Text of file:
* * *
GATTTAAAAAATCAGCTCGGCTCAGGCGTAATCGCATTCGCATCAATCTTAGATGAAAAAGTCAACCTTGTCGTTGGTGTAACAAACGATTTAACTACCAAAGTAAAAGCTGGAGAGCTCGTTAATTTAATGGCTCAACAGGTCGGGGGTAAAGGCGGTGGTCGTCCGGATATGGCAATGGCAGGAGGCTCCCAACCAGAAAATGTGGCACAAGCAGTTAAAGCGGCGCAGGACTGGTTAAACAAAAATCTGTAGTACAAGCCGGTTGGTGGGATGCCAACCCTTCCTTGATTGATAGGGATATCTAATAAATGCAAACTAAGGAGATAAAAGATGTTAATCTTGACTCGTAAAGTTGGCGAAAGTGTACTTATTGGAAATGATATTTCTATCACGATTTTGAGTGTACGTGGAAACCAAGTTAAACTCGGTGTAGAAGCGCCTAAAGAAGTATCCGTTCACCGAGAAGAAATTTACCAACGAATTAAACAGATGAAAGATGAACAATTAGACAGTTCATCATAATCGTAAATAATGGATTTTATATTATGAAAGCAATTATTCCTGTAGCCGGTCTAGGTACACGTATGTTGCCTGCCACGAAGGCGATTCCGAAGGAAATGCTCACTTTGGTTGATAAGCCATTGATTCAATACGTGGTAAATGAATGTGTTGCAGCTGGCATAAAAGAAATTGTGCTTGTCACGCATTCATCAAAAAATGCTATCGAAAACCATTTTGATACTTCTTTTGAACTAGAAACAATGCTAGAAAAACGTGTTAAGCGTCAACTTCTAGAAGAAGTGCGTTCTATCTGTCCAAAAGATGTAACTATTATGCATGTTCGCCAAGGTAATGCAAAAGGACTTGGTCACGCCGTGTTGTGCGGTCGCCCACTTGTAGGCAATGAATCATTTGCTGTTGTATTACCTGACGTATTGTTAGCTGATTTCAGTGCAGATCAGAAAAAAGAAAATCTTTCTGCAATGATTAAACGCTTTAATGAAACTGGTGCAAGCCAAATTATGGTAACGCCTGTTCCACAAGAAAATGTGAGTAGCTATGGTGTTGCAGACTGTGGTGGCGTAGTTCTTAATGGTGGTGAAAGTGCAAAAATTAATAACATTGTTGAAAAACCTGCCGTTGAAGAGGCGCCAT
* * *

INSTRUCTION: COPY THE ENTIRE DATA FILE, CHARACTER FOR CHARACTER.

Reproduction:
GATTTAAAAAATCAGCTCGGCTCAGGCGTAATCGCATTCGCATCAATCTTAGATGAAAAAGTCAACCTTGTCGTTGGTGTAACAAACGATTTAACTACCAAAGTAAAAGCTGGAGAGCTCGTTAATTTAATGGCTCAACAGGTCGGGGGTAAAGGCGGTGGTCGTCCGGATATGGCAATGGCAGGAGGCTCCCAACCAGAAAATGTGGCACAAGCAGTTAAAGCGGCGCAGGACTGGTTAAACAAAAATCTGTAGTACAAGCCGGTTGGTGGGATGCCAACCCTTCCTTGATTGATAGGGATATCTAATAAATGCAAACTAAGGAGATAAAAGATGTTAATCTTGACTCGTAAAGTTGGCGAAAGTGTACTTATTGGAAATGATATTTCTATCACGATTTTGAGTGTACGTGGAAACCAAGTTAAACTCGGTGTAGAAGCGCCTAAAGAAGTATCCGTTCACCGAGAAGAAATTTACCAACGAATTAAACAGATGAAAGATGAACAATTAGACAGTTCATCATAATCGTAAATAATGGATTTTATATTATGAAAGCAATTATTCCTGTAGCCGGTCTAGGTACACGTATGTTGCCTGCCACGAAGGCGATTCCGAAGGAAATGCTCACTTTGGTTGATAAGCCATTGATTCAATACGTGGTAAATGAATGTGTTGCAGCTGGCATAAAAGAAATTGTGCTTGTCACGCATTCATCAAAAAATGCTATCGAAAACCATTTTGATACTTCTTTTGAACTAGAAACAATGCTAGAAAAACGTGTTAAGCGTCAACTTCTAGAAGAAGTGCGTTCTATCTGTCCAAAAGATGTAACTATTATGCATGTTCGCCAAGGTAATGCAAAAGGACTTGGTCACGCCGTGTTGTGCGGTCGCCCACTTGTAGGCAATGAATCATTTGCTGTTGTATTACCTGACGTATTGTTAGCTGATTTCAGTGCAGATCAGAAAAAAGAAAATCTTTCTGCAATGATTAAACGCTTTAATGAAACTGGTGCAAGCCAAATTATGGTAACGCCTGTTCCACAAGAAAATGTGAGTAGCTATGGTGTTGCAGACTGTGGTGGCGTAGTTCTTAATGGTGGTGAAAGTGCAAAAATTAATAACATTGTTGAAAAACCTGCCGTTGAAGAGGCGCCAT